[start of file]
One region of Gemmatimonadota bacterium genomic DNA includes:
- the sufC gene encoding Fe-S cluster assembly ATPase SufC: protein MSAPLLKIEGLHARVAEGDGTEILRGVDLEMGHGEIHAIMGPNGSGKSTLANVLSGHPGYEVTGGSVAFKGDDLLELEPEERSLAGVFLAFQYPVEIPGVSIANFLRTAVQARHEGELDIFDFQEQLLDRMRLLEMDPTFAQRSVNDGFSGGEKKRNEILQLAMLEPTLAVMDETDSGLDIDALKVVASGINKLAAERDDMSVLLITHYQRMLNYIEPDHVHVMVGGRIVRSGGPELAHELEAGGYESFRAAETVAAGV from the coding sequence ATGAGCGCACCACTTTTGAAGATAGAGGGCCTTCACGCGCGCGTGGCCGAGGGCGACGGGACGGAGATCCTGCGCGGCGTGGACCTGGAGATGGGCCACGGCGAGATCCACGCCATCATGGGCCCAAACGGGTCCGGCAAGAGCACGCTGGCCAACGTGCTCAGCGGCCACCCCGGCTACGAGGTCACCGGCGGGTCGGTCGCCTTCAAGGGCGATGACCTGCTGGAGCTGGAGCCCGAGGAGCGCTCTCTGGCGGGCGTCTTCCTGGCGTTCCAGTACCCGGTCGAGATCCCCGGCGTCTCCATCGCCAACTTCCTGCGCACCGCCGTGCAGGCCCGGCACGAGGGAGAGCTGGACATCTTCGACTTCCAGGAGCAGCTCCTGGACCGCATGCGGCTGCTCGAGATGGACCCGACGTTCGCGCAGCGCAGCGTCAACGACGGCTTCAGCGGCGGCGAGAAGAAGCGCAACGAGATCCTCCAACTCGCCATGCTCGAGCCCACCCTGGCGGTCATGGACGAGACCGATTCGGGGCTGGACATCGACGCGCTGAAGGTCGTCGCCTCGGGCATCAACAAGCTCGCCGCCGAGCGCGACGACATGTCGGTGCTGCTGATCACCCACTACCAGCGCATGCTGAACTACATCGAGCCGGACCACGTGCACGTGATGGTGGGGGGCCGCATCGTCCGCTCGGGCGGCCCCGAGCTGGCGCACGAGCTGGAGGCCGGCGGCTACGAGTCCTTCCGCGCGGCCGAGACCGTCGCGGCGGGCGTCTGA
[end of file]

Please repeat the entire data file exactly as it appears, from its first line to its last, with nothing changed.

One region of Gemmatimonadota bacterium genomic DNA includes:
- the sufC gene encoding Fe-S cluster assembly ATPase SufC: protein MSAPLLKIEGLHARVAEGDGTEILRGVDLEMGHGEIHAIMGPNGSGKSTLANVLSGHPGYEVTGGSVAFKGDDLLELEPEERSLAGVFLAFQYPVEIPGVSIANFLRTAVQARHEGELDIFDFQEQLLDRMRLLEMDPTFAQRSVNDGFSGGEKKRNEILQLAMLEPTLAVMDETDSGLDIDALKVVASGINKLAAERDDMSVLLITHYQRMLNYIEPDHVHVMVGGRIVRSGGPELAHELEAGGYESFRAAETVAAGV from the coding sequence ATGAGCGCACCACTTTTGAAGATAGAGGGCCTTCACGCGCGCGTGGCCGAGGGCGACGGGACGGAGATCCTGCGCGGCGTGGACCTGGAGATGGGCCACGGCGAGATCCACGCCATCATGGGCCCAAACGGGTCCGGCAAGAGCACGCTGGCCAACGTGCTCAGCGGCCACCCCGGCTACGAGGTCACCGGCGGGTCGGTCGCCTTCAAGGGCGATGACCTGCTGGAGCTGGAGCCCGAGGAGCGCTCTCTGGCGGGCGTCTTCCTGGCGTTCCAGTACCCGGTCGAGATCCCCGGCGTCTCCATCGCCAACTTCCTGCGCACCGCCGTGCAGGCCCGGCACGAGGGAGAGCTGGACATCTTCGACTTCCAGGAGCAGCTCCTGGACCGCATGCGGCTGCTCGAGATGGACCCGACGTTCGCGCAGCGCAGCGTCAACGACGGCTTCAGCGGCGGCGAGAAGAAGCGCAACGAGATCCTCCAACTCGCCATGCTCGAGCCCACCCTGGCGGTCATGGACGAGACCGATTCGGGGCTGGACATCGACGCGCTGAAGGTCGTCGCCTCGGGCATCAACAAGCTCGCCGCCGAGCGCGACGACATGTCGGTGCTGCTGATCACCCACTACCAGCGCATGCTGAACTACATCGAGCCGGACCACGTGCACGTGATGGTGGGGGGCCGCATCGTCCGCTCGGGCGGCCCCGAGCTGGCGCACGAGCTGGAGGCCGGCGGCTACGAGTCCTTCCGCGCGGCCGAGACCGTCGCGGCGGGCGTCTGA